Big coincidence—I've corresponded a few times in the East with a TOP reader named Earl Dunbar, who lives in Rochester, New York, about an hour and a half by car from where S. lives. We never met last Winter during my trips East even though we talked about it. (I'm often not able to meet with readers but I almost always enjoy it when I can.) After my last post he shot me a quick email that said, "I'm here on Keuka!" Earl and his wife were visiting a friend on the lake.
He included a picture that looked almost exactly like the shoreline where we're renting.
Well, long story short, it turned out that Earl was virtually next door to us. So I dropped down and spent a pleasant late afternoon chatting with Earl at the lake's edge.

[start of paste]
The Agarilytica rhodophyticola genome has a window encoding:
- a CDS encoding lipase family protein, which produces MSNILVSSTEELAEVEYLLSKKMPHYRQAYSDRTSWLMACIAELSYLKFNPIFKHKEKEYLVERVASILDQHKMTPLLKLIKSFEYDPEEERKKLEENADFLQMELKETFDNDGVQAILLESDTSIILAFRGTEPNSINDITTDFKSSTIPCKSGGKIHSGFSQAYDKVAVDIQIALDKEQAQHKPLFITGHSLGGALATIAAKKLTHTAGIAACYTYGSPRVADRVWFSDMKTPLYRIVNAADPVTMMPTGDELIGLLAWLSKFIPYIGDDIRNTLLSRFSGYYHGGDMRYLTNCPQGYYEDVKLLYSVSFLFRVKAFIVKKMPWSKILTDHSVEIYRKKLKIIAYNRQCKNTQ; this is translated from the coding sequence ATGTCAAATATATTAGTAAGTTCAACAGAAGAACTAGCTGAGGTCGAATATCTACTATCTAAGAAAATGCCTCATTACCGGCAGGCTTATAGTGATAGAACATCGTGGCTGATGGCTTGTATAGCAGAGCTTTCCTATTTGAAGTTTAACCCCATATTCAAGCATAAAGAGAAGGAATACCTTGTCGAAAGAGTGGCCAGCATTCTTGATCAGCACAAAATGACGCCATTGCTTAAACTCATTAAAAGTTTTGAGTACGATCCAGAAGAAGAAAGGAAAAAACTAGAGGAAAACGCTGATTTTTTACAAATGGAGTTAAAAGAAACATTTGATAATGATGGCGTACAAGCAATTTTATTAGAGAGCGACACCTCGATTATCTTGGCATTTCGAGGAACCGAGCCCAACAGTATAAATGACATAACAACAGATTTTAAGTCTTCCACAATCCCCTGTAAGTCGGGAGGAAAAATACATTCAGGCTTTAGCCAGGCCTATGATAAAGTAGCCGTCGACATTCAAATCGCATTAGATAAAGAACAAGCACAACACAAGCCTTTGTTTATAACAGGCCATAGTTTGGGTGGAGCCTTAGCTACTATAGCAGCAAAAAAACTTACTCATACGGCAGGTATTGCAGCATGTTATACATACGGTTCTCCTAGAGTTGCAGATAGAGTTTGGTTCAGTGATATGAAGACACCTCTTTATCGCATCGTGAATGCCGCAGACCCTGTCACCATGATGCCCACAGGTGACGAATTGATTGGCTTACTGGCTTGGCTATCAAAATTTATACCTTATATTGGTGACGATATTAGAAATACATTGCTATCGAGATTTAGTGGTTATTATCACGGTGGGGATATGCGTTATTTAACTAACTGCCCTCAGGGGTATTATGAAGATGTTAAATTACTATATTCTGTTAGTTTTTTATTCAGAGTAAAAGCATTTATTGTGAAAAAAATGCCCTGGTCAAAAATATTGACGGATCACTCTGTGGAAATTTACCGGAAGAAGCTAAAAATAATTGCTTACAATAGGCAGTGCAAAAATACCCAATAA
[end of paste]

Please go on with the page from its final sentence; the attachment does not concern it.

Along the way he told me something interesting about wooden tripods that I had never heard before. He used to have a Zone VI tripod that he said was great because it was very solid and could really take abuse—it had nowhere for water or dirt to collect, so it could be submerged or used in dirty conditions. It eventually became too heavy for him, so he replaced it with a carbon fiber model.
But the best thing about the wooden tripod, according to Earl? He was able to refinish it before he sold it. Took it apart, sanded it down, put a gleaming coat of varnish on it—and sold it for top dollar looking good as new.
That's a "feature" of wooden tripods that was new to me.
Made me chuckle—no matter how much you think you know about a thing, there's always a new wrinkle hiding somewhere.
(Thanks to Earl)
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